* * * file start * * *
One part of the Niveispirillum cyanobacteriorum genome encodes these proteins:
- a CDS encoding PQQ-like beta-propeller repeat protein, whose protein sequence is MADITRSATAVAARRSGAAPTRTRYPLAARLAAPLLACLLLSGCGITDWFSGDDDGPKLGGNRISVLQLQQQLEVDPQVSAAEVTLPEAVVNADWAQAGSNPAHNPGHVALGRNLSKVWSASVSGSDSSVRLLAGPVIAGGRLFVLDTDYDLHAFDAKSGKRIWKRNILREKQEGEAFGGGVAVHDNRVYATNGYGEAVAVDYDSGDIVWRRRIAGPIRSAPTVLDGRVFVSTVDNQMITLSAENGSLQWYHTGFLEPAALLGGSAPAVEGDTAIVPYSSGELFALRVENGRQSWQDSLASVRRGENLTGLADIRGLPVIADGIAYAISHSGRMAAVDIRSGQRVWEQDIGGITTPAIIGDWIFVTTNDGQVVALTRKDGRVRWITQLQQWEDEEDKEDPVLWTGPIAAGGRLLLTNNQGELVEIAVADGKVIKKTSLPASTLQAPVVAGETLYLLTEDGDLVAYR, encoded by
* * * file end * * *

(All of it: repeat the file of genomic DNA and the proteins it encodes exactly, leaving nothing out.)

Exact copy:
One part of the Niveispirillum cyanobacteriorum genome encodes these proteins:
- a CDS encoding PQQ-like beta-propeller repeat protein, whose protein sequence is MADITRSATAVAARRSGAAPTRTRYPLAARLAAPLLACLLLSGCGITDWFSGDDDGPKLGGNRISVLQLQQQLEVDPQVSAAEVTLPEAVVNADWAQAGSNPAHNPGHVALGRNLSKVWSASVSGSDSSVRLLAGPVIAGGRLFVLDTDYDLHAFDAKSGKRIWKRNILREKQEGEAFGGGVAVHDNRVYATNGYGEAVAVDYDSGDIVWRRRIAGPIRSAPTVLDGRVFVSTVDNQMITLSAENGSLQWYHTGFLEPAALLGGSAPAVEGDTAIVPYSSGELFALRVENGRQSWQDSLASVRRGENLTGLADIRGLPVIADGIAYAISHSGRMAAVDIRSGQRVWEQDIGGITTPAIIGDWIFVTTNDGQVVALTRKDGRVRWITQLQQWEDEEDKEDPVLWTGPIAAGGRLLLTNNQGELVEIAVADGKVIKKTSLPASTLQAPVVAGETLYLLTEDGDLVAYR, encoded by